Background Junctional epidermolysis bullosa (JEB), a group of hereditary skin fragility disorders, is associated with a wide variety of phenotypes, although all forms are characterised by trauma induced skin blistering and tissue separation at the dermal–epidermal junction zone. A subgroup, coined JEB-other, is associated with mutations in the COL17A1 gene encoding collagen XVII or, more rarely, with mutations in the laminin 332 genes LAMA3, LAMB3, or LAMC2. The objective of this study is comprehensive genotype–phenotype analysis in JEB-other patients with COL17A1 mutations and elucidation of disease mechanisms underlying different skin phenotypes.
Methods and results COL17A1 mutations and their clinical and cellular consequences were systematically analysed in 43 patients with JEB-other. Cell culture, RT-PCR, and protein biochemistry were applied to assess the effects of splice site mutations—that is, the nature and amounts of transcripts and polypeptides synthesised and their association with the phenotypic outcome. 34 distinct COL17A1 mutations were disclosed, 12 of them novel. mRNA and protein analyses demonstrated that patients with only about 12–14% of the physiological collagen XVII levels had mild cutaneous involvement and a long life span.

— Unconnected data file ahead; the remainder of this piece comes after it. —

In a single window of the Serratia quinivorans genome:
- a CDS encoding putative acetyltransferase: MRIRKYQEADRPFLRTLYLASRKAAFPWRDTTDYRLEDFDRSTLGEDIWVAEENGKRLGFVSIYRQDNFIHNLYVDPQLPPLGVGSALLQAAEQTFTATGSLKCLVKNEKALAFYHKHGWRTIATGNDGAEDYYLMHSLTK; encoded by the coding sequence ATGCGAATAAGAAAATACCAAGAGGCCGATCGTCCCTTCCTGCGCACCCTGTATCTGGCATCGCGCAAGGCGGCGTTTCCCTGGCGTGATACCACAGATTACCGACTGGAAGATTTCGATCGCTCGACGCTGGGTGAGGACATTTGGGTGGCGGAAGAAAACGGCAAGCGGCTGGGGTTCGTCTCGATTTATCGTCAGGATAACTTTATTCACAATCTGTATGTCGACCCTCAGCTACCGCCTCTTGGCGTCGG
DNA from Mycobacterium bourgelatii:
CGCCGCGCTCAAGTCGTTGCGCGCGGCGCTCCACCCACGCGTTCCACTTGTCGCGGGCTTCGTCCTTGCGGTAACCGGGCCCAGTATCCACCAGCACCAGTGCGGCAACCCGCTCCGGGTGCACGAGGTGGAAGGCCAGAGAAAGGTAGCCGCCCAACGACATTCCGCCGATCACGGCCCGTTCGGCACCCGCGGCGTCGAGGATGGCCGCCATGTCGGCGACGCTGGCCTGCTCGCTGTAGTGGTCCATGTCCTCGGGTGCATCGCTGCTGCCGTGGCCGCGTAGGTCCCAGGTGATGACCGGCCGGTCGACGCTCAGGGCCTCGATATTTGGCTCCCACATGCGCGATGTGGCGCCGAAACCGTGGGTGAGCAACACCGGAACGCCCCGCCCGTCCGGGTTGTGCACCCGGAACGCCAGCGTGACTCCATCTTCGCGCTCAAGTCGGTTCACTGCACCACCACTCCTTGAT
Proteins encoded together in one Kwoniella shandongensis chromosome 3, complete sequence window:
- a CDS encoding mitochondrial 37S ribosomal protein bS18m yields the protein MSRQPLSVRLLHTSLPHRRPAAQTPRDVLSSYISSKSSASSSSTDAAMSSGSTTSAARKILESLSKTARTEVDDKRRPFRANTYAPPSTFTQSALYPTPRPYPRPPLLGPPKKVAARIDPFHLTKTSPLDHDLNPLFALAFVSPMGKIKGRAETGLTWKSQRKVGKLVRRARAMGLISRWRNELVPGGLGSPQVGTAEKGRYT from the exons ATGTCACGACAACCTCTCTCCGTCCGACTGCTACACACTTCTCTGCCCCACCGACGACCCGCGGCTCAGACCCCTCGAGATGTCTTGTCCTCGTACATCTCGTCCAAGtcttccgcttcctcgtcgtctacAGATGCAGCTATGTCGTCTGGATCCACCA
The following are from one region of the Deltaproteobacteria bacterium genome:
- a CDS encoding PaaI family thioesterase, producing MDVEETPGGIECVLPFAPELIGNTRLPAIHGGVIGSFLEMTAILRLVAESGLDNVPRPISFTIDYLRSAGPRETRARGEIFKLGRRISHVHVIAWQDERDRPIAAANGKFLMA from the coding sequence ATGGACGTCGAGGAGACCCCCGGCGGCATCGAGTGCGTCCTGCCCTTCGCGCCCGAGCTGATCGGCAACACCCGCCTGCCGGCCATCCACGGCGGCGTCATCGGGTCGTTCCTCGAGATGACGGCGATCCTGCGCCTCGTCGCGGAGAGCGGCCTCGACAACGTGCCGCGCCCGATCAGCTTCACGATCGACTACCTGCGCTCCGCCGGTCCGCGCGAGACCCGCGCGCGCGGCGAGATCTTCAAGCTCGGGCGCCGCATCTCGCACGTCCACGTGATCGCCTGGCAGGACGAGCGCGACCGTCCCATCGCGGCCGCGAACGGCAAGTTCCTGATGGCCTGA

Conclusions In contrast to complete null phenotypes, presence of minor amounts of collagen XVII protein in JEB skin is associated with mild phenotypic manifestations. The data have significant implications for design of molecular therapies for JEB, since they suggest that already a low extent of collagen XVII restoration will improve skin stability and alleviate symptoms.
- genetic screening/counselling
- gene therapy
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Funding This work was supported by the Network Epidermolysis bullosa grant from the Federal Ministry for Education and Research (BMBF), the CRC850/B6 grant from the German Research Foundation DFG, the Excellence Initiative of the German Federal and State Governments and Freiburg Institute for Advanced Studies, School of Life Sciences, and by the K Kriezis scholarship from the National and Kapodistrian University of Athens to DK.
Competing interests None.
Patient consent Obtained.
Ethics approval This study was conducted with the approval of the University of Freiburg, Germany.
Provenance and peer review Not commissioned; externally peer reviewed.
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